One of the buildings the researchers chose for their study was York Minster, a cathedral located in York, England, and one of the largest structures of its kind in northern Europe. Construction of the current cathedral began in the 1260s, and it was completed and consecrated in 1472.

Grassian says York Minster was a perfect structure to study because its limestone surface has been exposed for decades to acid rain, sulfur dioxide and other pollutants. She notes other historic limestone structures could benefit from the coating, including many in the United States.

She notes other attempts have been made to protect existing stonework in cultural heritage sites; however, those coatings block the stone microstructure and prevent the edifice from "breathing," thus creating mold and salt buildup.

Grassian, along with fellow authors Gayan Rubasinghege and Jonas Baltrusatis of the UI chemistry department, have been studying for years reactions of atmospheric gases with minerals such as limestone. In earlier studies, they have shown through detailed analysis that sulfur dioxide could easily degrade limestone and that this degradation reaction was enhanced in the presence of relative humidity.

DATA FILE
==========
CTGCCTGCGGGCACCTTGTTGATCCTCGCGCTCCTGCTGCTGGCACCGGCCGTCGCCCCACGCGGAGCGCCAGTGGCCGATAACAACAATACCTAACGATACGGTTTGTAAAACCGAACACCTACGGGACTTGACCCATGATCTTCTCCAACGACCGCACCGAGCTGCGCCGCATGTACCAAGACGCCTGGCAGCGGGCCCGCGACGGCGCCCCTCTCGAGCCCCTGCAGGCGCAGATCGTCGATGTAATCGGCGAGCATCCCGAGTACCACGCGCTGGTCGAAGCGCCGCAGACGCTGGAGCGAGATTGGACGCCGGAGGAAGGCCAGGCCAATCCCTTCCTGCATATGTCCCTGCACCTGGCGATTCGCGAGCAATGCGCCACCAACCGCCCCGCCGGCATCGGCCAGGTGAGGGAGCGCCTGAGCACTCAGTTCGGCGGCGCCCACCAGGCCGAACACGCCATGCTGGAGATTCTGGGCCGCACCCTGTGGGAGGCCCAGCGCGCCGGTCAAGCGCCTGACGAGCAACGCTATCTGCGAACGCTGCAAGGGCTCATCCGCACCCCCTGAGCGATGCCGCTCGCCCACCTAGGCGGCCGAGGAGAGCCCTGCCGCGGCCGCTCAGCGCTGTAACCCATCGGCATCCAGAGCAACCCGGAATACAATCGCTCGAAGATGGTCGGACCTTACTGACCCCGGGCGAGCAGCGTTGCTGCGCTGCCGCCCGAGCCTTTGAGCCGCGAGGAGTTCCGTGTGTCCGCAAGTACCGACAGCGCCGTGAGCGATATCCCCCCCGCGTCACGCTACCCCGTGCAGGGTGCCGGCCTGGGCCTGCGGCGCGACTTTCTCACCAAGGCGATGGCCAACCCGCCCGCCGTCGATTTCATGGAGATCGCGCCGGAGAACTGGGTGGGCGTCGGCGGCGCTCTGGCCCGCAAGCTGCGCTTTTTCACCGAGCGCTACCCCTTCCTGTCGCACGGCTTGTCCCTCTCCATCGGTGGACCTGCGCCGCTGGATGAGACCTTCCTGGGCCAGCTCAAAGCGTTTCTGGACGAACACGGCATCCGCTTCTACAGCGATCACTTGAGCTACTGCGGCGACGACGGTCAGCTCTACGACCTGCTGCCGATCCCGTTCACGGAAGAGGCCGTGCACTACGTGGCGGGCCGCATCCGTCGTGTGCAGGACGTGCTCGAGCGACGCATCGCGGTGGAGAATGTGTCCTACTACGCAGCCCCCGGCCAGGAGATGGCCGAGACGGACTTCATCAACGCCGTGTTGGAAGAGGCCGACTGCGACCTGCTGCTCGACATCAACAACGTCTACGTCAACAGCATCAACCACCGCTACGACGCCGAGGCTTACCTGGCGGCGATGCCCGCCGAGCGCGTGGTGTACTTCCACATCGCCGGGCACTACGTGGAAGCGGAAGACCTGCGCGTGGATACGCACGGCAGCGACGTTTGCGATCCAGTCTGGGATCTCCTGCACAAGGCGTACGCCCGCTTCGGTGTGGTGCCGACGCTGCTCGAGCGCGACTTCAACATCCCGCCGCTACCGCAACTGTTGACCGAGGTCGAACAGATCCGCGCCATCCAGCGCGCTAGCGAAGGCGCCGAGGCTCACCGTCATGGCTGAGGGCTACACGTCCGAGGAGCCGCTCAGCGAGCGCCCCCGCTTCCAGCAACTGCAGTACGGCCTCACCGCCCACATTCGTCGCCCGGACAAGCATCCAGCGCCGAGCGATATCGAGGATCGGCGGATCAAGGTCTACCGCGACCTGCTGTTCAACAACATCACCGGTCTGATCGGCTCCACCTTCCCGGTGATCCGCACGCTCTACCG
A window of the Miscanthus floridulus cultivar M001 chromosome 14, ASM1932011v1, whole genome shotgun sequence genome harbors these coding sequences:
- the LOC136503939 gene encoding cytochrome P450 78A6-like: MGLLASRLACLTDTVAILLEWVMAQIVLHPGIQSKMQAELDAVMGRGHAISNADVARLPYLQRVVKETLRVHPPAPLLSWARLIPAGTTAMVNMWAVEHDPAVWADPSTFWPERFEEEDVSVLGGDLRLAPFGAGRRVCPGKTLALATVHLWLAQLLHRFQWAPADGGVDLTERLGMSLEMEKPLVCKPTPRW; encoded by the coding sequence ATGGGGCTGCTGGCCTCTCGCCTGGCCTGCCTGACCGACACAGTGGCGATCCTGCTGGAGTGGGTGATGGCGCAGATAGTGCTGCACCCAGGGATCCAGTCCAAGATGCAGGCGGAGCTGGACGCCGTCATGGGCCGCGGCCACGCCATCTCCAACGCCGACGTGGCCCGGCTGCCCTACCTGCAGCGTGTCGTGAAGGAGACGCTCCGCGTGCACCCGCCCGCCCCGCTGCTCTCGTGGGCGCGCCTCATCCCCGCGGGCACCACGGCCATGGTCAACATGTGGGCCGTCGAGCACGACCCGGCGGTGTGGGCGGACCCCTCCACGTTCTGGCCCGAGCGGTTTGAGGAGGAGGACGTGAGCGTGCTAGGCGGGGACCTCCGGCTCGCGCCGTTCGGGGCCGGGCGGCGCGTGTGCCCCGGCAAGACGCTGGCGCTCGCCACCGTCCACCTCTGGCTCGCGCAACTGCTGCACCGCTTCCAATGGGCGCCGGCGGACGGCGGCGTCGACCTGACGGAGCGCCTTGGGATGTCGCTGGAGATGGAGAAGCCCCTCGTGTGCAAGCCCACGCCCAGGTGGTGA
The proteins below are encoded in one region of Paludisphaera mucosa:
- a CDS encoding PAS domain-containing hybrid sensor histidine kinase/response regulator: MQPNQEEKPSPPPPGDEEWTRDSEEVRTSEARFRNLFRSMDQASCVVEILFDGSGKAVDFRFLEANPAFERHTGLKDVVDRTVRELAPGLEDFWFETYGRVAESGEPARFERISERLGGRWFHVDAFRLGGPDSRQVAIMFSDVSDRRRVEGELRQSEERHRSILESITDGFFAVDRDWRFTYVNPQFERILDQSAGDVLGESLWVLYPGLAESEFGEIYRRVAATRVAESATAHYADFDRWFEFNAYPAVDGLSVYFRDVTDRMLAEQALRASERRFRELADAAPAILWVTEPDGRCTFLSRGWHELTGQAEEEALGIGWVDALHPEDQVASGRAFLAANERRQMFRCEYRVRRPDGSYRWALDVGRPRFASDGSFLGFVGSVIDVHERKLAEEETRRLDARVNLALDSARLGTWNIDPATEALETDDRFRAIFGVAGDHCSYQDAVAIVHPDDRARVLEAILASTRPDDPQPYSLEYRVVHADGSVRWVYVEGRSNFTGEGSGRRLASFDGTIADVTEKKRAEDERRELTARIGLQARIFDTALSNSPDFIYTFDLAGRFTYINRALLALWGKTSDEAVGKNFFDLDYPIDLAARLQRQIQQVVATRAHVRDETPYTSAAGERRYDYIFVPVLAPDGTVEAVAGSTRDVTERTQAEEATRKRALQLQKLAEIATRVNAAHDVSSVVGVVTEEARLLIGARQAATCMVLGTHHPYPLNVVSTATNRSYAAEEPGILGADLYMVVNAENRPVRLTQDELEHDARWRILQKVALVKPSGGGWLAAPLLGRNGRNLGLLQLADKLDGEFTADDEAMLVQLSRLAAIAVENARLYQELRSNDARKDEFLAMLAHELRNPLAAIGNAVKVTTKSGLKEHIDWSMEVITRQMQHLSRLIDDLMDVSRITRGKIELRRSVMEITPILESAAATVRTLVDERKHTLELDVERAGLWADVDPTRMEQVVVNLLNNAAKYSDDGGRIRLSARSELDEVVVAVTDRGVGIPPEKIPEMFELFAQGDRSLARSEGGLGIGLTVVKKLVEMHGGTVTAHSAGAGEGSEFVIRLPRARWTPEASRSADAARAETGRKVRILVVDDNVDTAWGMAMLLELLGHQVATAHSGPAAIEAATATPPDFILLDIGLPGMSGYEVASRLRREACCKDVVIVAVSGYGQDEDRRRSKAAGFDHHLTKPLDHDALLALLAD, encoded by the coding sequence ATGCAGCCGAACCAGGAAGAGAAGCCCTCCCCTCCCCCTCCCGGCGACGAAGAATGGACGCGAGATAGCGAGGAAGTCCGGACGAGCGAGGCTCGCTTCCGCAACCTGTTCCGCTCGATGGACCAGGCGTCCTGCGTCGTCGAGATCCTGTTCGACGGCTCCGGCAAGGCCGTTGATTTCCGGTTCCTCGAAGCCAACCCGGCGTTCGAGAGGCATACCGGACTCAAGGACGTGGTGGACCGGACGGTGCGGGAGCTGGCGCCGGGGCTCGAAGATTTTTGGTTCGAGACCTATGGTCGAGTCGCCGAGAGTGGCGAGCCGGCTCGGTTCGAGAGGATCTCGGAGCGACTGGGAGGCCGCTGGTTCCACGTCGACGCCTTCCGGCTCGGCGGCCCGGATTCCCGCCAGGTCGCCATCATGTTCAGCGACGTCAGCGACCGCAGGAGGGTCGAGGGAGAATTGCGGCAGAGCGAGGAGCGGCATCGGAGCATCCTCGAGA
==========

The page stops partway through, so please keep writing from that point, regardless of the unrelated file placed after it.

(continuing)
The lead authors of the paper are Rachel A. Walker, Karen Wilson, and Adam F. Lee, all of Cardiff University, U.K.

The research was funded through the EPSRC/AHRC (Engineering and Physical Science Research Council/Arts and Humanities Research Council) Science and Heritage Programme. Grassian and her colleagues were funded by the National Science Foundation.


Story Source:

The above story is based on materials provided by University of Iowa. The original article was written by Gary Galluzzo. Note: Materials may be edited for content and length.


Journal Reference: